By Kyle Roby, Attorney and Partner
English, Lucas, Priest and Owsley, LLP
This winter’s weather challenged everyone who was out driving in it, but especially those driving tractor-trailers. Some big rig accidents occurred during last week’s heavy snow, no doubt, as trucks weigh several tons and are hard to stop even during ideal driving conditions.
The best thing to do during bad weather is stay home, of course, but not everyone has that option. If you’re called into work on a day when it is snowing, your bosses are expecting you to report for duty. Those who work in hospitals, emergency responders and city government officials have no choice. It’s their duty to take care of the rest of us – and we’re certainly all grateful for that.
While truck drivers are limited in how far and how long they can drive in a day by rules created and enforced by the Federal Motor Carrier Safety Administration, the government agency has rules and regulations as it relates to adverse driving conditions. Adverse conditions means snow, sleet, fog, other adverse weather conditions, a highway covered with snow or ice, or unusual road and traffic conditions, none of which were apparent on the basis of information known to the person dispatching the run at the time it was begun.
Most truckers don’t have a lot of choice about being on the roads in bad weather, however, their responsibilities when driving in bad weather are heighten when driving in adverse conditions. The Commercial Drivers License (CDL) Manual issued by the state of Kentucky requires truck drivers to decrease their speed on the road way and increase the distance between their truck and your car. In fact, the Federal Carrier Motor Administration has issued an Accident Countermeasures manual that requires certain actions to be taken by truck drivers and trucking companies prevent accidents in adverse conditions.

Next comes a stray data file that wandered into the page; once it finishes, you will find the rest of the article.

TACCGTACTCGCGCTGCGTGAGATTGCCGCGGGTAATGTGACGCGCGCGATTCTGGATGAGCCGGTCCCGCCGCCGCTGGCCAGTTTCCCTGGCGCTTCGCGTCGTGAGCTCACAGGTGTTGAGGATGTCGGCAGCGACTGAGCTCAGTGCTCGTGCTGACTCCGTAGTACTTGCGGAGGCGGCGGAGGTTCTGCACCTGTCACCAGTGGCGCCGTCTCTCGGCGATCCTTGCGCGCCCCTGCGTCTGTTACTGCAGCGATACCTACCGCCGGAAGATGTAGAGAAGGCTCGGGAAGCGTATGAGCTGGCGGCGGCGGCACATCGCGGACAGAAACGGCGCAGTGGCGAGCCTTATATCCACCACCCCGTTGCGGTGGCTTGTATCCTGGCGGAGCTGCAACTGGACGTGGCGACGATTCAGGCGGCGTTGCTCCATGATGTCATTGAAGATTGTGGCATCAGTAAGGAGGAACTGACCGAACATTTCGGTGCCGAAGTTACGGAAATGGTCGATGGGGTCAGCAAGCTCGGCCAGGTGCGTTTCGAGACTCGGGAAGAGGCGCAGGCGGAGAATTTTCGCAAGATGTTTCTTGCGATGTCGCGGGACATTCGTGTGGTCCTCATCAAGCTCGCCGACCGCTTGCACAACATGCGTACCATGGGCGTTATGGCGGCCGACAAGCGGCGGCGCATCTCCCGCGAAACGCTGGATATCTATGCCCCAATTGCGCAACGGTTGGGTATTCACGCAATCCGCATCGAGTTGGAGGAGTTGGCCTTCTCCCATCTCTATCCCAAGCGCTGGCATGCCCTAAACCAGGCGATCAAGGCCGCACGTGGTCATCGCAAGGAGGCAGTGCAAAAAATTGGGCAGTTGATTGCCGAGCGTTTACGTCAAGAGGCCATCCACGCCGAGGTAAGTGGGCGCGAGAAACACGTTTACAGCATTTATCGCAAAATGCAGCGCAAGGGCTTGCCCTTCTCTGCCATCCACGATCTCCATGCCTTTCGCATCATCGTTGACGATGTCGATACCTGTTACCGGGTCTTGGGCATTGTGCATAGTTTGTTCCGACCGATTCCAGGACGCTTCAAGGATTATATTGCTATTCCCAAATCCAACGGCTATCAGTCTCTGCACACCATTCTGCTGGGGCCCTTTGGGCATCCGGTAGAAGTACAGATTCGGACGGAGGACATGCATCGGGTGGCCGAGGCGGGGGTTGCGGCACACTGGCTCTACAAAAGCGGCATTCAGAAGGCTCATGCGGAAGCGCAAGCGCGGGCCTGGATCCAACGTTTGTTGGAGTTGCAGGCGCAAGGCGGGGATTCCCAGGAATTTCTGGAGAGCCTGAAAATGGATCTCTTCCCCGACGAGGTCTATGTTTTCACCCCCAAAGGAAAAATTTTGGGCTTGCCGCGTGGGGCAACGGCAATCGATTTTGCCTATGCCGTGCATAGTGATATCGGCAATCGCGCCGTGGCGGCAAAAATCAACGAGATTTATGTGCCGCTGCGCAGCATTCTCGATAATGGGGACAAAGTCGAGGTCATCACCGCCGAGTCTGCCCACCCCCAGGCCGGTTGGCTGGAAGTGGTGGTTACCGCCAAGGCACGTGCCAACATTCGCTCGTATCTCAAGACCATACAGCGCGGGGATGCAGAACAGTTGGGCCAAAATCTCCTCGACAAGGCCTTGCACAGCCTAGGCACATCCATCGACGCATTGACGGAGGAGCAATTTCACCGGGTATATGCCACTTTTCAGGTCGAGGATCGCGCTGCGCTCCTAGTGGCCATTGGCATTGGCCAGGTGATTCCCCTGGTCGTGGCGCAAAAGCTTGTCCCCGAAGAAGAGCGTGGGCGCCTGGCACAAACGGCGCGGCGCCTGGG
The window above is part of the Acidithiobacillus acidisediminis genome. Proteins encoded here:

If you’re driving near a truck during a snow or ice storm, here’s a few tips we’d like to give you to help you stay safe and avoid a big rig accident.
- Stay back. Take your time and keep a good distance between you and the tractor-trailer. If the truck has to stop suddenly, this will buy you time to react.
- Don’t ride in a big rig’s blind spot. That’s on either side of the truck. Even on a good day, a truck driver can’t see you in the truck’s blind spot. On a snowy day, with reduced visibility, it’s impossible.
- Be careful not to cut off a truck driver. Cutting it close and pulling over directly in front of the tractor-trailer may cause the driver to stop prematurely or swerve. Also, don’t pull in front of a truck and suddenly slow down.
- Pass only if it is truly safe to do so. You will feel a lot of backdraft riding beside a truck, and this can create blowing snow and low visibility. It may be best to simply slow down or stop rather than try to pass a large truck.
Big rig accidents can be devastating for those in the smaller vehicle, as we’ve mentioned before. If you are involved in an accident with a tractor-trailer, call us for advice. The initial consultation is free. Contact me, attorney Kyle Roby, of English, Lucas, Priest and Owsley at email@example.com or (270) 781-6500.
Common Causes of Truck Wrecks in Kentucky and Tennessee, September 25, 2015
New federal truck rules require electronic logs for drivers, January 21, 2016